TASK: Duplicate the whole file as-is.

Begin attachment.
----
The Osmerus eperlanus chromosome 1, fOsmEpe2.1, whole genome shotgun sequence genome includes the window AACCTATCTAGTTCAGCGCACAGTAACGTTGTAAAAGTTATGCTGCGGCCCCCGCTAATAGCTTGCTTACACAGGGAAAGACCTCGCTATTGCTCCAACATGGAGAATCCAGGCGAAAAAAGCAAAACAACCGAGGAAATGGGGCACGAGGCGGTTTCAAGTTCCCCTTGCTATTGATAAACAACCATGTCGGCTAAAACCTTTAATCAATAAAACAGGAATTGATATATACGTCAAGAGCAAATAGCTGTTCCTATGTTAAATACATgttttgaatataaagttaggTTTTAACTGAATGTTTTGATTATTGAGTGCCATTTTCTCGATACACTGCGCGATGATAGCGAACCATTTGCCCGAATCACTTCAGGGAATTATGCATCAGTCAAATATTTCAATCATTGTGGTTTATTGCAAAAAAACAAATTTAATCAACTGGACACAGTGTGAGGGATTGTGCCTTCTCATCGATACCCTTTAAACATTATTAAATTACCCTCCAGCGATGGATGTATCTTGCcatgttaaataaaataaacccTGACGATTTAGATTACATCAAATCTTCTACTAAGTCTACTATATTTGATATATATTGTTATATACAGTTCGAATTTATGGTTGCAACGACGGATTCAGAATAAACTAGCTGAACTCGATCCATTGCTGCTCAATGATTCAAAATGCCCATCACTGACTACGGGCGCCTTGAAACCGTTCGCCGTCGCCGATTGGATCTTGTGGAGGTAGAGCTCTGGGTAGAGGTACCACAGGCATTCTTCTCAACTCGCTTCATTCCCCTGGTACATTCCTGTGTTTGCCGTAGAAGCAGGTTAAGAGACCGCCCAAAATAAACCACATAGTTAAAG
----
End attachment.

The Osmerus eperlanus chromosome 1, fOsmEpe2.1, whole genome shotgun sequence genome includes the window AACCTATCTAGTTCAGCGCACAGTAACGTTGTAAAAGTTATGCTGCGGCCCCCGCTAATAGCTTGCTTACACAGGGAAAGACCTCGCTATTGCTCCAACATGGAGAATCCAGGCGAAAAAAGCAAAACAACCGAGGAAATGGGGCACGAGGCGGTTTCAAGTTCCCCTTGCTATTGATAAACAACCATGTCGGCTAAAACCTTTAATCAATAAAACAGGAATTGATATATACGTCAAGAGCAAATAGCTGTTCCTATGTTAAATACATgttttgaatataaagttaggTTTTAACTGAATGTTTTGATTATTGAGTGCCATTTTCTCGATACACTGCGCGATGATAGCGAACCATTTGCCCGAATCACTTCAGGGAATTATGCATCAGTCAAATATTTCAATCATTGTGGTTTATTGCAAAAAAACAAATTTAATCAACTGGACACAGTGTGAGGGATTGTGCCTTCTCATCGATACCCTTTAAACATTATTAAATTACCCTCCAGCGATGGATGTATCTTGCcatgttaaataaaataaacccTGACGATTTAGATTACATCAAATCTTCTACTAAGTCTACTATATTTGATATATATTGTTATATACAGTTCGAATTTATGGTTGCAACGACGGATTCAGAATAAACTAGCTGAACTCGATCCATTGCTGCTCAATGATTCAAAATGCCCATCACTGACTACGGGCGCCTTGAAACCGTTCGCCGTCGCCGATTGGATCTTGTGGAGGTAGAGCTCTGGGTAGAGGTACCACAGGCATTCTTCTCAACTCGCTTCATTCCCCTGGTACATTCCTGTGTTTGCCGTAGAAGCAGGTTAAGAGACCGCCCAAAATAAACCACATAGTTAAAG